Soy is a plant and humans are animals. The estrogens in soy are called “phytoestrogens.” Phyto = plant, so it’s a plant estrogen. For an animal body (like our human bodies) to convert plant estrogens into something usable is very complex and results in a significant drop-off or waste and very little usable human estrogen in the end. The converted phytoestrogens are 1,000 times less potent than those in animal estrogen and aren’t easily absorbed by the human body. Thus, there is very little usable estrogen in soy.

In fact, the phytoestrogens in soy actually block our estrogen receptors, making it protective against hormone-related cancers like breast, ovary, endometrium, prostate, testicular, thyroid, and more. Check out this video by Dr. Michael Greger.

Here is an article about the safety of soy for cancer survivors.


We need to be asking about the hormones in mammal’s milk.

When I nursed my daughter, I learned firsthand about the abundance of naturally-occurring hormones required for a mammalian body to create and sustain a milk supply. While soy has phytoestrogens—which don’t easily convert into something usable by a human/animal body—cow’s milk contains: prolactin, IGF-1, prostaglandins, and steroids including estrogens, progesterone, corticoids, and androgens. Note that these are naturally-occurring, not added hormones, like rbST, the newer name for recombinant bovine growth hormone. These are the hormones we need to be concerned about.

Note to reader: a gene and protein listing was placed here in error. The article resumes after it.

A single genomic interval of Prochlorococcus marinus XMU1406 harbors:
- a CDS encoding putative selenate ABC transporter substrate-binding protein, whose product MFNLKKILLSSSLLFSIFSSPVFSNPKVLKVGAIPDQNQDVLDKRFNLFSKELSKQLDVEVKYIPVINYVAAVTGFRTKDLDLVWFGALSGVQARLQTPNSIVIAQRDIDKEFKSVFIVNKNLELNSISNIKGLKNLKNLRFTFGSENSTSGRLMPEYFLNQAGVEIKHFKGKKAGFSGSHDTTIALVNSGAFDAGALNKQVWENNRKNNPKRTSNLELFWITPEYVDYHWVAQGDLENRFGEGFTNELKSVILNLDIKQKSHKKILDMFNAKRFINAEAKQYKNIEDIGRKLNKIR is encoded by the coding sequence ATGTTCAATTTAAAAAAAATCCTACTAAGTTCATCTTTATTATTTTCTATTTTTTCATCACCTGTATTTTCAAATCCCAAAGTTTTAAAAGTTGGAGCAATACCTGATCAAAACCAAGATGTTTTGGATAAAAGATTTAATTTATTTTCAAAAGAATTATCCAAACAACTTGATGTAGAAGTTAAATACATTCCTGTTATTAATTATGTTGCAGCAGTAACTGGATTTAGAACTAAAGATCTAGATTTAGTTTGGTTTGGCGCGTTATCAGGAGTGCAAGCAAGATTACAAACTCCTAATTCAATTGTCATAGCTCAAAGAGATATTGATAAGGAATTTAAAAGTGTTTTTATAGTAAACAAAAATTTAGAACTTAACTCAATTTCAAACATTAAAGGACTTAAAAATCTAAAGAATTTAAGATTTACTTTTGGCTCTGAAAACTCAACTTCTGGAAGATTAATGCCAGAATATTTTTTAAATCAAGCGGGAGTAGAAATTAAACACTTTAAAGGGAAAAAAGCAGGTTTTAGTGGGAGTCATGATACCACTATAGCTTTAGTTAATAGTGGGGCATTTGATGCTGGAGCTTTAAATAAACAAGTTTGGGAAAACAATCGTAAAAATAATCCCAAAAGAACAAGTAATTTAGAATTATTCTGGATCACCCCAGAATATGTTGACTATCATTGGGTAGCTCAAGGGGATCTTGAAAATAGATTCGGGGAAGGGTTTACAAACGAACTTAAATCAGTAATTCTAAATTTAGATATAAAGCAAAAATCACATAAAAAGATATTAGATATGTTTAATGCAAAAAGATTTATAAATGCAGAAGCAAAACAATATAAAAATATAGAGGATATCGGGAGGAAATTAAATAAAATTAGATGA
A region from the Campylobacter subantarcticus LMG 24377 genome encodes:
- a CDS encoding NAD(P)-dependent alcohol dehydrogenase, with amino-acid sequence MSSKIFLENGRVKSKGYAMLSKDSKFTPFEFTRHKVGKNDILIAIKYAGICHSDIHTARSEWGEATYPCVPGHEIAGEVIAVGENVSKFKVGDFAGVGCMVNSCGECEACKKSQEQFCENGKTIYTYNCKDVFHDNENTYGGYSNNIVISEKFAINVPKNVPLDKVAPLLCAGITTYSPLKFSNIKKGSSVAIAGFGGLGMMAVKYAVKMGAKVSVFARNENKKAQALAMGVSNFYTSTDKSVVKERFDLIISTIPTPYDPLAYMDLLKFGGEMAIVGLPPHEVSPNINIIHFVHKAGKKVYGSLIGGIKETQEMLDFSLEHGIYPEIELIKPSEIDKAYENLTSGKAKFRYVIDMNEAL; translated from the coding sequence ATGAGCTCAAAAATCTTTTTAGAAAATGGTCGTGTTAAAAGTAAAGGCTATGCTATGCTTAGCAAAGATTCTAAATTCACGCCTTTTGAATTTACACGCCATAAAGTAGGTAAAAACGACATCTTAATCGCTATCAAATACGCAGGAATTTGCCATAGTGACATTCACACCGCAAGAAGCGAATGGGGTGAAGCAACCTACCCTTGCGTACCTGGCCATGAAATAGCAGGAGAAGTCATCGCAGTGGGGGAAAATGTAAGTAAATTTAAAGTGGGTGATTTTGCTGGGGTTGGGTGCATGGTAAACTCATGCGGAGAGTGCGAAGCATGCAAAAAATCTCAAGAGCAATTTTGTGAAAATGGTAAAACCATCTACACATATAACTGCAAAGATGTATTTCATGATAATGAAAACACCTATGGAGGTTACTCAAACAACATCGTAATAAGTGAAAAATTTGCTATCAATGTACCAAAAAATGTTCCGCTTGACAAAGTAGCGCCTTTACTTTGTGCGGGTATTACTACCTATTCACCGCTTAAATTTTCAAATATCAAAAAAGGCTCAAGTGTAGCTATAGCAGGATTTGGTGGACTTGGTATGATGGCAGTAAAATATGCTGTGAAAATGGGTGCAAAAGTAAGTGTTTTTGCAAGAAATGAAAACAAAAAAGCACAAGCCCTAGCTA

How are the hormones in cow’s milk affected when the cows are milked during pregnancy?

Cows are artificially impregnated approximately every 10 months to maintain milk flow, since milk is only present after a birth. Throughout her pregnancy, while estrogen (and other hormones) levels skyrocket, mama cow is milked. There are no labels on cartons of cow’s milk that indicate the time of the pregnancy cycle the milk was collected. That’s because all the milk is mixed together in a big vat.